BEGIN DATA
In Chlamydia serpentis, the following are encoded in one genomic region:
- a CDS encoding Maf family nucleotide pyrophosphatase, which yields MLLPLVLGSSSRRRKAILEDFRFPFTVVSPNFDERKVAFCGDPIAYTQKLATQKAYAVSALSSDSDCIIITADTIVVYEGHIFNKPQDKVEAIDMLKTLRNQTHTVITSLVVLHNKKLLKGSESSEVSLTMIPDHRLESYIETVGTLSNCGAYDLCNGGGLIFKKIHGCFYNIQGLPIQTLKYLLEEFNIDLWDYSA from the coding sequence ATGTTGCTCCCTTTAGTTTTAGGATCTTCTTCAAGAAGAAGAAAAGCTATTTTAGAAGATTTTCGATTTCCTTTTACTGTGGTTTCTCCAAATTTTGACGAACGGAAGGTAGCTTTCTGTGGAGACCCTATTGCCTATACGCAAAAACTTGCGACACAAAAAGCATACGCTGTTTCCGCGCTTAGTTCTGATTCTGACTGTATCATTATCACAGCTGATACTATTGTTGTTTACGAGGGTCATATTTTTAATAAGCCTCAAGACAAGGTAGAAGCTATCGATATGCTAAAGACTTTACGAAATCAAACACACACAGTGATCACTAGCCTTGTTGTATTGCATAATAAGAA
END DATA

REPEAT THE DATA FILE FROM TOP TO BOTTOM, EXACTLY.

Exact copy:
In Chlamydia serpentis, the following are encoded in one genomic region:
- a CDS encoding Maf family nucleotide pyrophosphatase, which yields MLLPLVLGSSSRRRKAILEDFRFPFTVVSPNFDERKVAFCGDPIAYTQKLATQKAYAVSALSSDSDCIIITADTIVVYEGHIFNKPQDKVEAIDMLKTLRNQTHTVITSLVVLHNKKLLKGSESSEVSLTMIPDHRLESYIETVGTLSNCGAYDLCNGGGLIFKKIHGCFYNIQGLPIQTLKYLLEEFNIDLWDYSA from the coding sequence ATGTTGCTCCCTTTAGTTTTAGGATCTTCTTCAAGAAGAAGAAAAGCTATTTTAGAAGATTTTCGATTTCCTTTTACTGTGGTTTCTCCAAATTTTGACGAACGGAAGGTAGCTTTCTGTGGAGACCCTATTGCCTATACGCAAAAACTTGCGACACAAAAAGCATACGCTGTTTCCGCGCTTAGTTCTGATTCTGACTGTATCATTATCACAGCTGATACTATTGTTGTTTACGAGGGTCATATTTTTAATAAGCCTCAAGACAAGGTAGAAGCTATCGATATGCTAAAGACTTTACGAAATCAAACACACACAGTGATCACTAGCCTTGTTGTATTGCATAATAAGAA